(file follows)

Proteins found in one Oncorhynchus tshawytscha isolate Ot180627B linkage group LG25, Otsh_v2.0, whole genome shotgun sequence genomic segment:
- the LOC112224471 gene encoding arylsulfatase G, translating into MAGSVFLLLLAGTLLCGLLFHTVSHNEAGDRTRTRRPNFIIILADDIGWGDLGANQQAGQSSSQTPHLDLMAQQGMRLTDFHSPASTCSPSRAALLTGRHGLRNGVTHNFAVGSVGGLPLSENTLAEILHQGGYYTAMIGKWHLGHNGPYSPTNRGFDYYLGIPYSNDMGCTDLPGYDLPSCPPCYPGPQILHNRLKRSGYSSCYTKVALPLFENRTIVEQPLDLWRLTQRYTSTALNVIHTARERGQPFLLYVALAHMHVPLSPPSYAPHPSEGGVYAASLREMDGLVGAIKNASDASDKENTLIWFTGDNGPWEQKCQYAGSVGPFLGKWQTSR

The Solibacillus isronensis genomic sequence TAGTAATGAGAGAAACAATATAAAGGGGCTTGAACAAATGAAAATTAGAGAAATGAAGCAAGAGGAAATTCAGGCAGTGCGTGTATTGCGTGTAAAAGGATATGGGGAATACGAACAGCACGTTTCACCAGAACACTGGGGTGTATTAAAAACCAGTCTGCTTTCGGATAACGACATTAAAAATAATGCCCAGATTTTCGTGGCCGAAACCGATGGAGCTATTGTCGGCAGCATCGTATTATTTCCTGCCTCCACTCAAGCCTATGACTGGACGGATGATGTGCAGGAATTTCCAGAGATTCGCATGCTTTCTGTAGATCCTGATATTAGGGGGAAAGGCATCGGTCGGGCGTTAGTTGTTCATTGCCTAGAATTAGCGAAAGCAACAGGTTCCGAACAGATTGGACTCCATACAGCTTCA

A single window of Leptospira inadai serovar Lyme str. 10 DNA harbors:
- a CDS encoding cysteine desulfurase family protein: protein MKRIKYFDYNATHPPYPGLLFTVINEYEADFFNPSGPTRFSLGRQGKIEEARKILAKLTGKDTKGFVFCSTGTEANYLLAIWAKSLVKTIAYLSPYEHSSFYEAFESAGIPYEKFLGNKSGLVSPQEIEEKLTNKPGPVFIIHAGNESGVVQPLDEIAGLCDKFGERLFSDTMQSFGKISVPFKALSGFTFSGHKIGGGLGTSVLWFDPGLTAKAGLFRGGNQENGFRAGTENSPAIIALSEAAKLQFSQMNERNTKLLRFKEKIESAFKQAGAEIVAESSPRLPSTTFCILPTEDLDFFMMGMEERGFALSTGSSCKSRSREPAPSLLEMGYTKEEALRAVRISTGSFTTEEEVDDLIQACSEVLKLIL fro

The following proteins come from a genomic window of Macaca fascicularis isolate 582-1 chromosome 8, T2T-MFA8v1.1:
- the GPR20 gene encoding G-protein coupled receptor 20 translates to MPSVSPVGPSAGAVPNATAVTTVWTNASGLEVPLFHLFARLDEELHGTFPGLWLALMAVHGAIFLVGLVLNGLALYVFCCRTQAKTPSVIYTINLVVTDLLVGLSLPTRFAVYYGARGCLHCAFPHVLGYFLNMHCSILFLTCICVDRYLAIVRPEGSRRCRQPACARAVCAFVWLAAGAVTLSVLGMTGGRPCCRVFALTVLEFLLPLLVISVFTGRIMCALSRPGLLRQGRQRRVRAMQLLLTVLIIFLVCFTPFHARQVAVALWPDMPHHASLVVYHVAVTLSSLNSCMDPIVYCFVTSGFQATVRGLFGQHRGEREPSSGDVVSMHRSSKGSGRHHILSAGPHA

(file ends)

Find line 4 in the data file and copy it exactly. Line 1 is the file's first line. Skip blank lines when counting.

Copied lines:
A single window of Leptospira inadai serovar Lyme str. 10 DNA harbors: